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Aphidinae : Macrosiphini : Ericaphis wakibae


Ericaphis wakibae

Western rose aphid

On this page: Identification & Distribution Other aphids on the same host

Identification & Distribution

Fundatrices of Ericaphis wakibae on rose are mottled yellowish-green (see first picture below) or mottled greenish-red (second picture below), and have generally pale siphunculi with a dark apex. A clarified mount of a fundatrix is shown in the third picture below.

Images above copyright Andrew Jensen, under a creative commons licence

Later generations of adult apterae (see second clarified mount below) are brownish green or greenish yellow, with an ill-defined dark brown mid-dorsal patch of varying extent, dark brown marginal areas, and a light area about the base of each siphunculus. Their antennae are at least as long as the body, and are progressively darker beyond the base of segment III. The rostrum reaches the second pair of coxae, with the apical rostral segment (RIV+V) usually more than 0.12 mm in length, and 1.1-1.4 times the second hind tarsal segment (HTII) (cf. Ericaphis fimbriata, which has RIV+V 0.8-1.1 times HTII). The dorsal abdomen is sclerotic (cf. Ericaphis fimbriata which has the dorsal abdomen pale and membranous). The tibiae are yellowish brown with dark tips. Hairs are blunt and inconspicuous. The siphunculi are slender, cylindrical and imbricated, pale brown and dark-tipped. They are 2.0-2.7 times the caudal length (cf. Ericaphis fimbriata, which has siphunculi 1.5-1.9 times the cauda). The cauda is broad tapering to a point, and bears 2 pairs of lateral hairs. The body length of adult Ericaphis wakibae apterae is 1.6-2.8 mm.

Micrographs of clarified mounts by permission of Roger Blackman, copyright AWP all rights reserved.

Alatae of Ericaphis wakibae (see two pictures below) have a dark head and thorax. The abdomen is dark green with black cross bars on each tergite. The bars are fused into a large black patch on tergites IV-VI. There are large dark marginal sclerites, but there is usually a clear patch between the siphunculi. The siphunculi are dark and cylindrical, with very faint reticulations.

First picture above copyright Andrew Jensen, under a creative commons licence
Second picture above micrograph of clarified mount
by permission of Roger Blackman, copyright AWP all rights reserved.

The primary hosts of Ericaphis wakibae are in the Rosaceae, including roses (Rosa spp.), strawberries (Fragaria spp.) and berries (Rubus spp.). Its secondary hosts are thought to be mainly in the Ericaceae, including plants such as rusty menziesia (Menziesia ferruginea) and Alaska blueberry (Vaccinium alaskaense), but the life cycle has not been studied, and in some areas the species is monoecious holocyclic. Ericaphis wakibae is widely distributed in North America, and has been introduced to the United Kingdom where it is monoecious on wild strawberry (Frageria vesca). It has also apparently been reported from north-east Siberia.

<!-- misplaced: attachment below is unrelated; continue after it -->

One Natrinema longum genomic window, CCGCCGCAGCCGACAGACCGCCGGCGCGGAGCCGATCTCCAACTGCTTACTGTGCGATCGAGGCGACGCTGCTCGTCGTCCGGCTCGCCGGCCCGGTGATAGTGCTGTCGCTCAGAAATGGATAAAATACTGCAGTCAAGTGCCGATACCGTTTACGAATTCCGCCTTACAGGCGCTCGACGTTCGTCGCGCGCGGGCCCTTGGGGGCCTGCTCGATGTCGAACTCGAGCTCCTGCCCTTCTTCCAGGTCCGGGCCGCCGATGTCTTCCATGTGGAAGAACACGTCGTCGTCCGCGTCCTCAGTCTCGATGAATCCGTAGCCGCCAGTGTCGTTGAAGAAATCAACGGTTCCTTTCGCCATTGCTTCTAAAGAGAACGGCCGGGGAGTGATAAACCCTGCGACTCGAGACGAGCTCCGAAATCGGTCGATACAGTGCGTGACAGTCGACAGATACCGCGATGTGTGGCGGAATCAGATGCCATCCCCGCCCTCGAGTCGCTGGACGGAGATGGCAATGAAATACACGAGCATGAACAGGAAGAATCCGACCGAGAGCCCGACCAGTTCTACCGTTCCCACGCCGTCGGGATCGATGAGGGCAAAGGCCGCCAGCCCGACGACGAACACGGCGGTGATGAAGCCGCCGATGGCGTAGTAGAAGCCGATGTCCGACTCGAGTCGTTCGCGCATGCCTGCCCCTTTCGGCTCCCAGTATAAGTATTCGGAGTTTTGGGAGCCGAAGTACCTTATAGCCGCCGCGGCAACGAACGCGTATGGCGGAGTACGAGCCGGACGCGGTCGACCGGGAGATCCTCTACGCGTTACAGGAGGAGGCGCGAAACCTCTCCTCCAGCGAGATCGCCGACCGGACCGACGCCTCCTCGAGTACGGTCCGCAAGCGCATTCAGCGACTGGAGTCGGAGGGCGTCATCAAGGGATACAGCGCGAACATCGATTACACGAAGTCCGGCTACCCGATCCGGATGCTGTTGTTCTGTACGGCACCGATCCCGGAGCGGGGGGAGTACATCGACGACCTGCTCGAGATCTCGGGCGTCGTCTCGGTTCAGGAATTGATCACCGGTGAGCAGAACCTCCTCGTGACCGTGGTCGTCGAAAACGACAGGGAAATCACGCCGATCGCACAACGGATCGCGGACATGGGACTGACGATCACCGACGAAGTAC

Other aphids on the same host

Ericaphis wakibae has been recorded on 5 species of rose (Rosa gymnocarpa, Rosa nutkana, Rosa rubrifolia, Rosa rugosa, Rosa woodsii).

Ericaphis wakibae has been recorded on 2 species of strawberry (Fragaria x ananassa, Fragaria vesca).


We are grateful to Andrew Jensen for making his pictures of Ericaphis wakibae available for use under a creative commons licence.

Identifications were made by the copyright holder of the pictures. We have used the keys and species accounts of Hottes (1934) (as Dactynotus wakibae) and Mason (1940) and Palmer (1952) (both as Myzus wakibae) along with information from Roger Blackman & Victor Eastop in Aphids on Worlds Plants. We fully acknowledge these authors and those listed in the reference sections as the source for the (summarized) taxonomic information we have presented. Any errors in identification or information are ours alone, and we would be very grateful for any corrections. For assistance on the terms used for aphid morphology we suggest the figure provided by Blackman & Eastop (2006).

Useful weblinks


  • Hottes, F.C. (1934).Aphid descriptions and notes. Proceedings of the Biological Society of Washington 47, 1-8. Full text

  • Mason, P.W. 1940. A revision of the North American aphids of the genus Myzus. United States Department of Agriculture Miscellaneous Publication 371, 20. Full text

  • Palmer, M.A. (1952). Aphids of the Rocky Mountain Region: including primarily Colorado and Utah, but also bordering area composed of southern Wyoming, southeastern Idaho and northern New Mexico. Thomas Say Foundation, Denver. Full text